Why Microsoft thinks the future of water depends on the future of technology innovation

| Paul Fleming - Water Program Manager, Microsoft


Clean drinking water is critical to all life, but unfortunately it is not easily available for everyone around the globe. According to the World Health Organization, nearly a billion people around the world lack a basic drinking water service, and at least two billion use a drinking water source that is contaminated with feces.

This situation will only become more acute as populations grow and the planet continues to warm. In fact, WHO suggests that by 2025 nearly half of the world’s population will have a difficult time accessing clean, drinkable water. In areas already stricken by drought or lacking in water sanitation facilities, things will only become direr as climate change exacerbates the strain on water resources. Beyond the immediate humanitarian impact of water shortages, the Intergovernmental Panel on Climate Change (IPCC) noted that water availability and quality could become a primary pressure point for society under climate change. Given this, it’s no surprise that access to water routinely makes the top five of the list of global risks identified annually by the World Economic Forum.

This view of the future, of course, presumes we continue business as usual. But water is in the midst of a digital transformation that promises a much brighter future, and nowhere is this more apparent than at World Water Week. I had the pleasure of attending this yearly event on behalf of Microsoft last week, delivering our vision of the promise of technology to address both water quality and quantity issues. I was joined by hundreds of governments, businesses and civil society leaders, who also shared their reasons for being optimistic about the future of water.

In addition to speaking, we made a new commitment. Microsoft is proud to join the UN CEO Water Mandate, a collaborative effort of corporations and NGOs designed to assist companies in the development, implementation and disclosure of corporate water stewardship practices and policies.

We’ve diligently pursued water stewardship across our global operations, and one of our most ambitious projects was our new Silicon Valley campus. Last year, we announced that campus would be one of the first net-zero potable water tech campuses in the world. 100% of the buildings non-drinking water will come from rainfall or on-site recycled water – beyond drinking fountains and sinks not a drop of water for more than 2,000 employees and 15 acres of landscape will come from municipal sources. In addition, we’re designing our campus with the nearby wetlands in mind and taking steps to improve our local water environment.

As a global technology company, we know we can have an even greater impact by empowering others beyond our four walls. One example of how we’ve applied technology to the water space is the Water Risk Monetizer, a powerful tool built in partnership with Ecolab and Trucost. The tool shows the costs of using water in every step of business operation, from manufacturing to delivery, and can give companies an idea of how those costs will increase if water becomes a limited resource. This helps them manage water more effectively and has the potential to reduce water consumption in many different industries.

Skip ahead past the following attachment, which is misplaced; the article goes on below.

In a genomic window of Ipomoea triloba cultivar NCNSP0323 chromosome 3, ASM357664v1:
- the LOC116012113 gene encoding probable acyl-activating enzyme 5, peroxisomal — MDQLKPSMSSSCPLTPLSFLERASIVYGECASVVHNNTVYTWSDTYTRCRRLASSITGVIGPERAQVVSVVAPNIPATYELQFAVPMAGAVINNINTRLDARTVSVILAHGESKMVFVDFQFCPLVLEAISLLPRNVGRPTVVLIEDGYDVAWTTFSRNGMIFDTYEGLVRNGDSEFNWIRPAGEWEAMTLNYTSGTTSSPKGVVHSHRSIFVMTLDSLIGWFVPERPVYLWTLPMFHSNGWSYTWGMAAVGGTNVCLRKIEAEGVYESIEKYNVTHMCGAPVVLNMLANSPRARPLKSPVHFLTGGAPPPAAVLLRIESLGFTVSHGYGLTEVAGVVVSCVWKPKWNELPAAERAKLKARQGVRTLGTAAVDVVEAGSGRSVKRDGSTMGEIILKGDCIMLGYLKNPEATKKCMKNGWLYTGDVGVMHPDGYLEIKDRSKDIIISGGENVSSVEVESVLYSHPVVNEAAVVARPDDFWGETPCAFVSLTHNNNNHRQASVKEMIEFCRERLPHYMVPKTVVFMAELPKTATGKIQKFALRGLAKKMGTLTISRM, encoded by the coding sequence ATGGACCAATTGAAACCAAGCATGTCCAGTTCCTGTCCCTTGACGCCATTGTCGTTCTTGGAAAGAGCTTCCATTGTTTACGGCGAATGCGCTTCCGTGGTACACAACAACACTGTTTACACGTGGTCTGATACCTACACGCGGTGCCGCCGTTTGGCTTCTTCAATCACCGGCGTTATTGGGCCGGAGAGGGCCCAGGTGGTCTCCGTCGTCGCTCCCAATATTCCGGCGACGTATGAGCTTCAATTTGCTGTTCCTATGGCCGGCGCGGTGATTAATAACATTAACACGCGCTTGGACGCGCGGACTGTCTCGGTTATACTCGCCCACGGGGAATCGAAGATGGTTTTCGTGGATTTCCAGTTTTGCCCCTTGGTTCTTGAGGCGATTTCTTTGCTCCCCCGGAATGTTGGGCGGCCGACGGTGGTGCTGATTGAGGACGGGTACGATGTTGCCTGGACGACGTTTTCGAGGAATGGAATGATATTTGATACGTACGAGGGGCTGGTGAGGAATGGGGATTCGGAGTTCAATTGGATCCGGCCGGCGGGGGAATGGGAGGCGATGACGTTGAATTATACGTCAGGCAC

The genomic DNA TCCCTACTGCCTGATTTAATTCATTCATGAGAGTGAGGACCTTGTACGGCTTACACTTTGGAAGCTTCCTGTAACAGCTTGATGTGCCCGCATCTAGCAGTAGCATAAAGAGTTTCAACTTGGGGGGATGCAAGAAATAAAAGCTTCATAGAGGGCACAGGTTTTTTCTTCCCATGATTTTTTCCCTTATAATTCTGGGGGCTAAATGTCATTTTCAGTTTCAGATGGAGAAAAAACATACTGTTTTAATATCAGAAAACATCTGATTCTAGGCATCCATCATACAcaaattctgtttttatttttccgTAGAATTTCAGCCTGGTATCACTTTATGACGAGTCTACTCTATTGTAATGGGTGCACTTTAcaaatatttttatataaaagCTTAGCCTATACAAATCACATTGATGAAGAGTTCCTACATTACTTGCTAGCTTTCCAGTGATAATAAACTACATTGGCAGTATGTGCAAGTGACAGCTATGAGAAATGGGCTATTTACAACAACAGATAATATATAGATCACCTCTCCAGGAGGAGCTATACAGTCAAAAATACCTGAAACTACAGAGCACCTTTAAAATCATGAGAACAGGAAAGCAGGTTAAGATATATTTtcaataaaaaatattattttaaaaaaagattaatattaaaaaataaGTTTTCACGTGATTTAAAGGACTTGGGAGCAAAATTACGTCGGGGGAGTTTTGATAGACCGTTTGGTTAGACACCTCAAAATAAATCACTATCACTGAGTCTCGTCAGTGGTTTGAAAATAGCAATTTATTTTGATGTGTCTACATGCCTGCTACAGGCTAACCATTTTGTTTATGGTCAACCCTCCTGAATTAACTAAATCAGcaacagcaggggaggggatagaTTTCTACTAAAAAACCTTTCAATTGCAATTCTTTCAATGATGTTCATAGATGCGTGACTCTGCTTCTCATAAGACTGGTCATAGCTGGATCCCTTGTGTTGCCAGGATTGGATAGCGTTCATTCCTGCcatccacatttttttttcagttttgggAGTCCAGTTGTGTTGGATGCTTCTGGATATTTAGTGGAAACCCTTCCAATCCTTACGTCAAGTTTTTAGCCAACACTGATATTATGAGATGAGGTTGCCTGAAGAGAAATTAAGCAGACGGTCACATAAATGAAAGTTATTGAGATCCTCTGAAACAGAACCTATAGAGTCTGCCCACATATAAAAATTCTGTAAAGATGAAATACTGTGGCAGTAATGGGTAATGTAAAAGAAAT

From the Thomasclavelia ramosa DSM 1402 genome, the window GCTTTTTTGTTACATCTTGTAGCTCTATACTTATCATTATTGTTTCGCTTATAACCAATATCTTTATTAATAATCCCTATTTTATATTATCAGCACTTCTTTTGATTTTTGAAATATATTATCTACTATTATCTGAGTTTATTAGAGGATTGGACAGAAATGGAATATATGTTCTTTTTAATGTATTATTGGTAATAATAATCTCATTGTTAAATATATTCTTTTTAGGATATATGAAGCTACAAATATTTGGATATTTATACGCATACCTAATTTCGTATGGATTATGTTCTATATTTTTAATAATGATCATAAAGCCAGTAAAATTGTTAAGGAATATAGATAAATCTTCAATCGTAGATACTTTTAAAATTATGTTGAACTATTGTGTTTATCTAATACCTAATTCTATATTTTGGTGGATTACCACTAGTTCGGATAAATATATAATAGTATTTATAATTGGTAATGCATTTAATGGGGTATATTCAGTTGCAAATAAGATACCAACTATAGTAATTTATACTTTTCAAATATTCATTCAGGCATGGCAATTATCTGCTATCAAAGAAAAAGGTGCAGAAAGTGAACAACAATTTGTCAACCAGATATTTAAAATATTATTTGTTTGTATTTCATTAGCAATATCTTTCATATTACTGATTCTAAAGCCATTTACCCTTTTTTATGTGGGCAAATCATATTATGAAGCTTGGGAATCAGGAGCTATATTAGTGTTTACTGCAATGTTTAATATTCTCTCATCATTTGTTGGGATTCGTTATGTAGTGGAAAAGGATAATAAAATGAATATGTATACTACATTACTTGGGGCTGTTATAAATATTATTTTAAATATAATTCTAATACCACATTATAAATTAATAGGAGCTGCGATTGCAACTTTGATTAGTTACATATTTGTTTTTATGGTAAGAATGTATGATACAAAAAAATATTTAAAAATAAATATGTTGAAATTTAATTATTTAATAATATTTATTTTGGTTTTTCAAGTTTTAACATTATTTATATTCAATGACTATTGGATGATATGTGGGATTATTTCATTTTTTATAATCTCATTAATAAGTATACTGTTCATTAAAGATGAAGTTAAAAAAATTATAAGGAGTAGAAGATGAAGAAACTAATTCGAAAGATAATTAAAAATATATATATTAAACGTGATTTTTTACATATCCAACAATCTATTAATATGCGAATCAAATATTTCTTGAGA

We’re also working to apply AI to the issue of water. Through our AI for Earth program, a $50M over five-year program, Microsoft is putting AI tools into the hands of individuals and organizations working on the frontlines of environmental challenges, including water. To date, 20 percent of our 137 AI for Earth grantees are working on water-related projects. Our grantees work on the breadth of issues – some use AI to map coastal ecosystems to create a more accurate view of coastal resilience and inform real-time conservation and disaster response efforts, while others work on the impact of storm water or Superfund sites on local water resources, and still others are working to better predict, track and prevent floods. We’re particularly excited about the use of AI to inform and address water scarcity. WetDATA is creating a water data and innovation hub that collects and disseminates information on water scarcity and risks to drive informed, data-driven, decisions regarding water practices. They also encourage researchers to discover and innovate new ways to conserve water with the hopes of driving water sustainability in a myriad of industries.

We’re looking forward to expanding our work, both within our operations and through AI for Earth, in the coming year. After a week at SIWI, I’m even more encouraged about the digital transformation of water. We think that the glass is half full of water solutions already and are confident that those working on today’s pressing water challenges will be able to use AI and machine learning to fill the glass the rest of the way.